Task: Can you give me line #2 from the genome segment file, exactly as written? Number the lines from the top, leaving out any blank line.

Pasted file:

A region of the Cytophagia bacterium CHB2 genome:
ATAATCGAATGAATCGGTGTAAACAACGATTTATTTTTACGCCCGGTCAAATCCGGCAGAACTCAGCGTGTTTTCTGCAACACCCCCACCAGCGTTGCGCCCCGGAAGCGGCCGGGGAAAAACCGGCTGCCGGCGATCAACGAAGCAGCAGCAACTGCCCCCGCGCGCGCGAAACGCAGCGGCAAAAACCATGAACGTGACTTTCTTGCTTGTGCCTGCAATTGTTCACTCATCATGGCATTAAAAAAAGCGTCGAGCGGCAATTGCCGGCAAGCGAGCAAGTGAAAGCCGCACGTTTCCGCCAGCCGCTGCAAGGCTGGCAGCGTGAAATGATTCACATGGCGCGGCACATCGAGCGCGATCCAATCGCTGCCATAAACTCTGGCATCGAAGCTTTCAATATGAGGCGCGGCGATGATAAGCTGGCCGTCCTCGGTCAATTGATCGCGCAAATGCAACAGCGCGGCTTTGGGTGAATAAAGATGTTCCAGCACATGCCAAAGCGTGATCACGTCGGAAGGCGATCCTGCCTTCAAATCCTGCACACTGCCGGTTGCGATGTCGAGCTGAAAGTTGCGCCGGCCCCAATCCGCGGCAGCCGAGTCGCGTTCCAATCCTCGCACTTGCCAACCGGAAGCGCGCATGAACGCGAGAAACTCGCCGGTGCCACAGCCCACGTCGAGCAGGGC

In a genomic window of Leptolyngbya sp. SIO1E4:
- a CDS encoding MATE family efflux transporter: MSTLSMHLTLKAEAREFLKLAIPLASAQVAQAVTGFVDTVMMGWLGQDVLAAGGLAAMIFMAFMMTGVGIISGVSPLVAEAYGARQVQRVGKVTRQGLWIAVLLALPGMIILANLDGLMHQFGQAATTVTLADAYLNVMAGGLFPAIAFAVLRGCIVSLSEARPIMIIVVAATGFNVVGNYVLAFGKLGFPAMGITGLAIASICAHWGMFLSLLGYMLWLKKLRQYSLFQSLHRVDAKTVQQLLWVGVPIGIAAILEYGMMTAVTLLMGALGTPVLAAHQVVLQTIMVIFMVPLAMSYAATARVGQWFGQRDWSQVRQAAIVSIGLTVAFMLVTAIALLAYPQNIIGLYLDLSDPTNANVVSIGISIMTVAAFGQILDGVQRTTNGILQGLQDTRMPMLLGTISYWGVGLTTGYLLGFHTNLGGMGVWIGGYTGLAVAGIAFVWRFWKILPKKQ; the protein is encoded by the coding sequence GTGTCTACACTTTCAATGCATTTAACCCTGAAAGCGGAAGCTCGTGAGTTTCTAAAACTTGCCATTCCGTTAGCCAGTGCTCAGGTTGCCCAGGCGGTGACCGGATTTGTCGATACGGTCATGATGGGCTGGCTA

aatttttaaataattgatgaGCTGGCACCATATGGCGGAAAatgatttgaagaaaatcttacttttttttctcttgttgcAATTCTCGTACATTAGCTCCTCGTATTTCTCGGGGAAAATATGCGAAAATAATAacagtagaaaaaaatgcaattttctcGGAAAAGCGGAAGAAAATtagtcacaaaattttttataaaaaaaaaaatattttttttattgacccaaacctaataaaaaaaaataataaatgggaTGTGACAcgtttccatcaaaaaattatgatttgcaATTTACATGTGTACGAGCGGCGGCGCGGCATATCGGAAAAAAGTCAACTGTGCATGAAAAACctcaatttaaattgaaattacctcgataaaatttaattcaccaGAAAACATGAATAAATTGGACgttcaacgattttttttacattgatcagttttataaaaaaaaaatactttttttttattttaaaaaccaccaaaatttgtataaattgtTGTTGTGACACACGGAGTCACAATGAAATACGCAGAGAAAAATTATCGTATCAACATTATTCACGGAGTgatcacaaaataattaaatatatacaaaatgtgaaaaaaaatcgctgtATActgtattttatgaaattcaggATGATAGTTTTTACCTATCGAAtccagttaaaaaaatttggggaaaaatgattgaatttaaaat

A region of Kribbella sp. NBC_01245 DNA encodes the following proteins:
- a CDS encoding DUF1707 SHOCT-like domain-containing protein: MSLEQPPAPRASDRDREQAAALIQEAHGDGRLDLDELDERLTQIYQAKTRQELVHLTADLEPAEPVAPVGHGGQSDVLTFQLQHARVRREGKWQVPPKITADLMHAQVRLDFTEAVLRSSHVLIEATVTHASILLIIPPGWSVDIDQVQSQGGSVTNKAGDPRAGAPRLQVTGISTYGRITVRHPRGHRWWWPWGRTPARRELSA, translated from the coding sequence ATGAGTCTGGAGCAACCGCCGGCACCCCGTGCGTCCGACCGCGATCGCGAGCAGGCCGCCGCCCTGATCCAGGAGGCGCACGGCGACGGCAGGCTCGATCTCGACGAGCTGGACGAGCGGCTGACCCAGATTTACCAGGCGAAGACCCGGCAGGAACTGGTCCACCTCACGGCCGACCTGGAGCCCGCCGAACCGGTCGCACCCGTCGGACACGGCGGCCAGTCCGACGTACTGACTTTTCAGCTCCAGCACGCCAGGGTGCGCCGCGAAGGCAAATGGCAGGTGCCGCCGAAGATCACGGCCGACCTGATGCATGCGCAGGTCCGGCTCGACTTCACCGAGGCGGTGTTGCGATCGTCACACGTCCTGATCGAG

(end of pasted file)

ATAATCGAATGAATCGGTGTAAACAACGATTTATTTTTACGCCCGGTCAAATCCGGCAGAACTCAGCGTGTTTTCTGCAACACCCCCACCAGCGTTGCGCCCCGGAAGCGGCCGGGGAAAAACCGGCTGCCGGCGATCAACGAAGCAGCAGCAACTGCCCCCGCGCGCGCGAAACGCAGCGGCAAAAACCATGAACGTGACTTTCTTGCTTGTGCCTGCAATTGTTCACTCATCATGGCATTAAAAAAAGCGTCGAGCGGCAATTGCCGGCAAGCGAGCAAGTGAAAGCCGCACGTTTCCGCCAGCCGCTGCAAGGCTGGCAGCGTGAAATGATTCACATGGCGCGGCACATCGAGCGCGATCCAATCGCTGCCATAAACTCTGGCATCGAAGCTTTCAATATGAGGCGCGGCGATGATAAGCTGGCCGTCCTCGGTCAATTGATCGCGCAAATGCAACAGCGCGGCTTTGGGTGAATAAAGATGTTCCAGCACATGCCAAAGCGTGATCACGTCGGAAGGCGATCCTGCCTTCAAATCCTGCACACTGCCGGTTGCGATGTCGAGCTGAAAGTTGCGCCGGCCCCAATCCGCGGCAGCCGAGTCGCGTTCCAATCCTCGCACTTGCCAACCGGAAGCGCGCATGAACGCGAGAAACTCGCCGGTGCCACAGCCCACGTCGAGCAGGGC